The High Court of Justice ruled on Tuesday that Palestinians living in Judea, Samaria and the Gaza Strip could file lawsuits against Israel for damages incurred in Israel Defense Forces operations, if the operations in question did not take place as part of a clearly defined “war.”
A panel of nine Supreme Court justices headed by retired Supreme Court president Aharon Barak agreed to nullify an amendment to the Civil Wrongs (Liability of the State) Law that was passed by the Knesset on July 27, 2005, granting the state broad immunity from lawsuits filed by civilians for damages suffered in the Palestinian uprising.
The court, however, ruled that citizens of enemy states and members of terrorist organizations would not be permitted to file for compensation from the state.
The petition was filed on September 1, 2005 by nine human rights organizations, which included Adalah, Hamoked, the Association for Civil Rights in Israel, Al-Haq, B'Tselem, Physicians for Human Rights, the Public Committee against Torture in Israel, and Rabbis for Human Rights.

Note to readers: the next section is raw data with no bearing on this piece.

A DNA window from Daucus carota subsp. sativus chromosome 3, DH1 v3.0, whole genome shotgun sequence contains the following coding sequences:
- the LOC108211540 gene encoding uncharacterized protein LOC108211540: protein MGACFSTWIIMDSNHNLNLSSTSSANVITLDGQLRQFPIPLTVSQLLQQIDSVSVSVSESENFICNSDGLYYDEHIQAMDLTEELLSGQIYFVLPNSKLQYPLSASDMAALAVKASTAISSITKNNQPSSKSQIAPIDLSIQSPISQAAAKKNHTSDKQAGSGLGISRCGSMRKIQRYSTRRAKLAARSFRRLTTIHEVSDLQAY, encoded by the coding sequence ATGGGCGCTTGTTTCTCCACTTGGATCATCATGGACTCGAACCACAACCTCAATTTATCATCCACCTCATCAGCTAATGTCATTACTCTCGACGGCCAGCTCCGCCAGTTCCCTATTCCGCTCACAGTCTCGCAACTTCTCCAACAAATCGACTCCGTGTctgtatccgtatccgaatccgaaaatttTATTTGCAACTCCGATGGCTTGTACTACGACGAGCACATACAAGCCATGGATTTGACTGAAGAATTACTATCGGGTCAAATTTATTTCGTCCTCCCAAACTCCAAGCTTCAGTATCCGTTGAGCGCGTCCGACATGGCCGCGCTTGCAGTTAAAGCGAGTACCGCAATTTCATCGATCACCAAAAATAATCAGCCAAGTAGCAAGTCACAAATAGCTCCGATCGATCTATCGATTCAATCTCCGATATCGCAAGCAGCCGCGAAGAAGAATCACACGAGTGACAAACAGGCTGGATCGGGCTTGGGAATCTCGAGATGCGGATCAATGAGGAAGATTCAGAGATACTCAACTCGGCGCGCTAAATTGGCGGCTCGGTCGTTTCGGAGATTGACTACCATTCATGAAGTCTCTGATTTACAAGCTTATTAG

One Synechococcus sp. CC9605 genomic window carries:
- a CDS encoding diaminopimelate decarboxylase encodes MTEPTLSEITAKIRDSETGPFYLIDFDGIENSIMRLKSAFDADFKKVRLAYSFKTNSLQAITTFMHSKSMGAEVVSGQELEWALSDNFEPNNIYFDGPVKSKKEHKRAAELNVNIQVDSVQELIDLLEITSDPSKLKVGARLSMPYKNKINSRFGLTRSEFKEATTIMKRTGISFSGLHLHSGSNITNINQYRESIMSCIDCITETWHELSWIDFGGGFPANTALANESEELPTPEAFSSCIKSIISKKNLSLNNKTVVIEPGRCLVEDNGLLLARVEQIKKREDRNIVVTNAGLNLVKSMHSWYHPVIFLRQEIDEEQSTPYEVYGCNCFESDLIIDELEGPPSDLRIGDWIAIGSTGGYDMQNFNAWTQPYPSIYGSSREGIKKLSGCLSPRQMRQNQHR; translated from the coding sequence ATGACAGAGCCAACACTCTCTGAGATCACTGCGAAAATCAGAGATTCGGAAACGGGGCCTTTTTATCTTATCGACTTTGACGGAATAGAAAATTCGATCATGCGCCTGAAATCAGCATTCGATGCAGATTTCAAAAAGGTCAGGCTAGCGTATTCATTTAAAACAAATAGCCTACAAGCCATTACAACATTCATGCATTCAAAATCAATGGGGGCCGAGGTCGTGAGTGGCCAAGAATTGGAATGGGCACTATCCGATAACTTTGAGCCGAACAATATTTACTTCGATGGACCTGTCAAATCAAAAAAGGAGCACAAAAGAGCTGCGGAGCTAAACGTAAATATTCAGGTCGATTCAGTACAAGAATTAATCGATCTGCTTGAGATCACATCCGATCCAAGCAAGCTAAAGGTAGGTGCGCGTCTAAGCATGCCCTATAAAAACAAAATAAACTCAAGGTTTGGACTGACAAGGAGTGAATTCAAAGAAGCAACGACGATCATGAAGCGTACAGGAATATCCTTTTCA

The petitioners charged that the law violated international humanitarian law and Israel was responsible for the safety and well being of the civilian populations in Judea, Samaria and the Gaza Strip.
“Fighting against terrorism is not like fighting a war against a regular army. The terrorists deliberately operate from within the civilian population. They do not identify themselves as combatants so that finding them requires fighting in densely occupied civilian areas," Israel said.
The state argued that the law did not violate the Basic Law: Human Dignity and Freedom and that it reflected common international practice.
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